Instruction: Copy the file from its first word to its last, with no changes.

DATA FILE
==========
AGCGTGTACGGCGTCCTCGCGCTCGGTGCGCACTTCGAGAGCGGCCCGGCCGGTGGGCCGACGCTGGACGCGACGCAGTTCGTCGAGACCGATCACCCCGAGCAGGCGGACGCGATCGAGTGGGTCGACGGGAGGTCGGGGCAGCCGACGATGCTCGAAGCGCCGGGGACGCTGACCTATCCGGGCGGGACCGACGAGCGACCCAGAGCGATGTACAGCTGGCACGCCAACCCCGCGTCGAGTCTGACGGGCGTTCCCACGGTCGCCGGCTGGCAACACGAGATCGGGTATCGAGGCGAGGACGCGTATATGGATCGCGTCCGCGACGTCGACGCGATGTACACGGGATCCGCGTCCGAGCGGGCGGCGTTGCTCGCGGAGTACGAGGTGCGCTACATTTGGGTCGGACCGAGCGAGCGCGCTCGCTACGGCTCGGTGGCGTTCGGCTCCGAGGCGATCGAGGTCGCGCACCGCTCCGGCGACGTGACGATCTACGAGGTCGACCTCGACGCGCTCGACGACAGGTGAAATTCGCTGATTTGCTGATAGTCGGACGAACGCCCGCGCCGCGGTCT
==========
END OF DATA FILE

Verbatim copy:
AGCGTGTACGGCGTCCTCGCGCTCGGTGCGCACTTCGAGAGCGGCCCGGCCGGTGGGCCGACGCTGGACGCGACGCAGTTCGTCGAGACCGATCACCCCGAGCAGGCGGACGCGATCGAGTGGGTCGACGGGAGGTCGGGGCAGCCGACGATGCTCGAAGCGCCGGGGACGCTGACCTATCCGGGCGGGACCGACGAGCGACCCAGAGCGATGTACAGCTGGCACGCCAACCCCGCGTCGAGTCTGACGGGCGTTCCCACGGTCGCCGGCTGGCAACACGAGATCGGGTATCGAGGCGAGGACGCGTATATGGATCGCGTCCGCGACGTCGACGCGATGTACACGGGATCCGCGTCCGAGCGGGCGGCGTTGCTCGCGGAGTACGAGGTGCGCTACATTTGGGTCGGACCGAGCGAGCGCGCTCGCTACGGCTCGGTGGCGTTCGGCTCCGAGGCGATCGAGGTCGCGCACCGCTCCGGCGACGTGACGATCTACGAGGTCGACCTCGACGCGCTCGACGACAGGTGAAATTCGCTGATTTGCTGATAGTCGGACGAACGCCCGCGCCGCGGTCT